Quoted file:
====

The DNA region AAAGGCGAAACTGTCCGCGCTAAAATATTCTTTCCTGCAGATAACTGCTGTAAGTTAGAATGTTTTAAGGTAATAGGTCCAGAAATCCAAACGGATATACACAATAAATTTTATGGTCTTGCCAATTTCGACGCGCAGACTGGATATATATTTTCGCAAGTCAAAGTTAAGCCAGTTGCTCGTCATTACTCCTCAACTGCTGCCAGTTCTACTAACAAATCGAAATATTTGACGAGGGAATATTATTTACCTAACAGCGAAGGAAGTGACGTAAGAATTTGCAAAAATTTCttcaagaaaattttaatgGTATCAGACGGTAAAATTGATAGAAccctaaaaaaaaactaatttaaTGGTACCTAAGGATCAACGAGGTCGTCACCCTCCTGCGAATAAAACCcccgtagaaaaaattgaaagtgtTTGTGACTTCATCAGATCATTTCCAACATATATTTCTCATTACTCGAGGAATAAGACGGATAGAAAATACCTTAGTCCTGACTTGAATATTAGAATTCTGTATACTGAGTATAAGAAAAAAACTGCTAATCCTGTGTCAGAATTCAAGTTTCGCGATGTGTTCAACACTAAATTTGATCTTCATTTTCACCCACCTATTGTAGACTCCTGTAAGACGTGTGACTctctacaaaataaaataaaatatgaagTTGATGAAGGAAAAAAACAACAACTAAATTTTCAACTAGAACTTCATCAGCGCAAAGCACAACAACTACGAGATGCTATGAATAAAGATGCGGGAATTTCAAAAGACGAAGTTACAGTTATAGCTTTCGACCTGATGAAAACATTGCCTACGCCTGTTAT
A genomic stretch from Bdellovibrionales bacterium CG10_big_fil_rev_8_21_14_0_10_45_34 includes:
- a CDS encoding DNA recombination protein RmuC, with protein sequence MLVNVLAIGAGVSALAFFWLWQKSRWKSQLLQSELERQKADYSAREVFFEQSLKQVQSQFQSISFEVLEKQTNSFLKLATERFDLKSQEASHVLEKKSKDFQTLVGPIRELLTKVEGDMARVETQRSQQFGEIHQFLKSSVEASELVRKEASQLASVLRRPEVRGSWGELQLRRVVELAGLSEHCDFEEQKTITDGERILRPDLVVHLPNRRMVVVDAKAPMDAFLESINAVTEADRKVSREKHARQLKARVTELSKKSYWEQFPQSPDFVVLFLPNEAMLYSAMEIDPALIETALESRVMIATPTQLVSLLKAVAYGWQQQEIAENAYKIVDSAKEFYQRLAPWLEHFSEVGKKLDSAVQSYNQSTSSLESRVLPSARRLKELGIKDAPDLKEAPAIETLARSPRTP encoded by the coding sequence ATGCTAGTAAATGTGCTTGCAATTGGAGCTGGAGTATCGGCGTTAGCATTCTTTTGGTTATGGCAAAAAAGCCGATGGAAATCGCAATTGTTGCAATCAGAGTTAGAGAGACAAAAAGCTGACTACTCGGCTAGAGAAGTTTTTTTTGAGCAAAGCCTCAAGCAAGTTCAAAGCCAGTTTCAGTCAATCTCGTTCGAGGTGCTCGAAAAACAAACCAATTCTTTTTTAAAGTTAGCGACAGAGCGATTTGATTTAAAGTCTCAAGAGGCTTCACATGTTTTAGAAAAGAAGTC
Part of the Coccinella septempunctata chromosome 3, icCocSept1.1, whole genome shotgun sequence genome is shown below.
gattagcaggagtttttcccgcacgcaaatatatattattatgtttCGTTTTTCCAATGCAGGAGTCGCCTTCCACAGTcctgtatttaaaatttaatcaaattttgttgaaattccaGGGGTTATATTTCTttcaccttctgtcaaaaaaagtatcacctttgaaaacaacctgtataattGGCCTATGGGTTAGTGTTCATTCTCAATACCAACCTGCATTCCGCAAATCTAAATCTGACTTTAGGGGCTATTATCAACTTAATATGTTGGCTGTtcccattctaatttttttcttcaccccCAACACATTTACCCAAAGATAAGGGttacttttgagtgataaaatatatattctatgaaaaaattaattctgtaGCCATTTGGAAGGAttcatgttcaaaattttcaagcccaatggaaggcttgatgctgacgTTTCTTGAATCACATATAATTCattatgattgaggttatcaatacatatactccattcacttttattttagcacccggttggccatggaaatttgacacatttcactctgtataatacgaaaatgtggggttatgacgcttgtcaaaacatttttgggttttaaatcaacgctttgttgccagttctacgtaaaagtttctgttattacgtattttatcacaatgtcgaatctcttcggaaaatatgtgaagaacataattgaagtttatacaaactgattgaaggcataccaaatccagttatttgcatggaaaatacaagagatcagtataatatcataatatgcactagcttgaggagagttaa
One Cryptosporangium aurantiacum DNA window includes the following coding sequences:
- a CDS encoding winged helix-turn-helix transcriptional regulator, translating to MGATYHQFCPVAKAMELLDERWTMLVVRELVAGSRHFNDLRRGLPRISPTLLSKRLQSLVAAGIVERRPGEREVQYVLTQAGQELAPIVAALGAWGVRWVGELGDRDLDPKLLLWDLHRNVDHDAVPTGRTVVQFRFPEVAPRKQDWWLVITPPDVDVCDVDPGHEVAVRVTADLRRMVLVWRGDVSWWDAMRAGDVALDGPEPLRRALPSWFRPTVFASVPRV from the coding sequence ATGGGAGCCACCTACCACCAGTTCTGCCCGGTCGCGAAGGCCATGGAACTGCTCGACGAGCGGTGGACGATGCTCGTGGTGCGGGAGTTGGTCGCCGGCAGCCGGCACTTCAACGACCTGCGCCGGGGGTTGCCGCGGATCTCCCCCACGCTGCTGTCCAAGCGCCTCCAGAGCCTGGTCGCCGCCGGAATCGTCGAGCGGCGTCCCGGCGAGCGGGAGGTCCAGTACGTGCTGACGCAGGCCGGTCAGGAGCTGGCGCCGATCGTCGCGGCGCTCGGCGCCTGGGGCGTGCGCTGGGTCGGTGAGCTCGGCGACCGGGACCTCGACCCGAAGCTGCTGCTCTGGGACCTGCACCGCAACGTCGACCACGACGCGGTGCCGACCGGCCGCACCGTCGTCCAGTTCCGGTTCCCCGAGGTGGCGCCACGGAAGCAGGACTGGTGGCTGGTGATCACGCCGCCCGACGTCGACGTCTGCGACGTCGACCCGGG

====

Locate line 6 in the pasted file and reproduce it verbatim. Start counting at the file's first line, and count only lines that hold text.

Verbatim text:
One Cryptosporangium aurantiacum DNA window includes the following coding sequences: